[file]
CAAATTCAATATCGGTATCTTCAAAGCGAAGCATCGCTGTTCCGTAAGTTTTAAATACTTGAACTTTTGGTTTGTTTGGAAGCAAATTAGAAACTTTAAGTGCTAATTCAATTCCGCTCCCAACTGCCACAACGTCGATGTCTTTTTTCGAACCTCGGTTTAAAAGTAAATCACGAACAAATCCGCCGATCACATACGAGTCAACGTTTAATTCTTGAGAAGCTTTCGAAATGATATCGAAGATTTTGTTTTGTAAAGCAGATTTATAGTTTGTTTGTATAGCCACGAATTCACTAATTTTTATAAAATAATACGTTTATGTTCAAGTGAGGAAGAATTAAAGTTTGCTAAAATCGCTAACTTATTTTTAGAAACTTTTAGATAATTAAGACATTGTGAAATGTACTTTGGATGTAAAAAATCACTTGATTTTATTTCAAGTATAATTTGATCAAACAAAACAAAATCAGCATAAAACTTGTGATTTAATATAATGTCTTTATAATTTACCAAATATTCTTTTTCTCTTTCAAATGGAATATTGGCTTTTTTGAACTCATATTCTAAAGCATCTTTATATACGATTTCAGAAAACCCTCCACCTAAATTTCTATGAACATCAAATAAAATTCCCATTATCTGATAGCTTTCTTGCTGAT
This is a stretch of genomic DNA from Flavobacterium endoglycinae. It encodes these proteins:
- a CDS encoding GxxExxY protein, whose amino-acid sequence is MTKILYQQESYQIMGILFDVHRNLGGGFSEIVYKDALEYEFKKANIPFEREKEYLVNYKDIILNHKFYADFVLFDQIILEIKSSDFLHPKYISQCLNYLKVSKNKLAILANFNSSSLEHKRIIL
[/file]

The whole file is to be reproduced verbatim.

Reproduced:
CAAATTCAATATCGGTATCTTCAAAGCGAAGCATCGCTGTTCCGTAAGTTTTAAATACTTGAACTTTTGGTTTGTTTGGAAGCAAATTAGAAACTTTAAGTGCTAATTCAATTCCGCTCCCAACTGCCACAACGTCGATGTCTTTTTTCGAACCTCGGTTTAAAAGTAAATCACGAACAAATCCGCCGATCACATACGAGTCAACGTTTAATTCTTGAGAAGCTTTCGAAATGATATCGAAGATTTTGTTTTGTAAAGCAGATTTATAGTTTGTTTGTATAGCCACGAATTCACTAATTTTTATAAAATAATACGTTTATGTTCAAGTGAGGAAGAATTAAAGTTTGCTAAAATCGCTAACTTATTTTTAGAAACTTTTAGATAATTAAGACATTGTGAAATGTACTTTGGATGTAAAAAATCACTTGATTTTATTTCAAGTATAATTTGATCAAACAAAACAAAATCAGCATAAAACTTGTGATTTAATATAATGTCTTTATAATTTACCAAATATTCTTTTTCTCTTTCAAATGGAATATTGGCTTTTTTGAACTCATATTCTAAAGCATCTTTATATACGATTTCAGAAAACCCTCCACCTAAATTTCTATGAACATCAAATAAAATTCCCATTATCTGATAGCTTTCTTGCTGAT
This is a stretch of genomic DNA from Flavobacterium endoglycinae. It encodes these proteins:
- a CDS encoding GxxExxY protein, whose amino-acid sequence is MTKILYQQESYQIMGILFDVHRNLGGGFSEIVYKDALEYEFKKANIPFEREKEYLVNYKDIILNHKFYADFVLFDQIILEIKSSDFLHPKYISQCLNYLKVSKNKLAILANFNSSSLEHKRIIL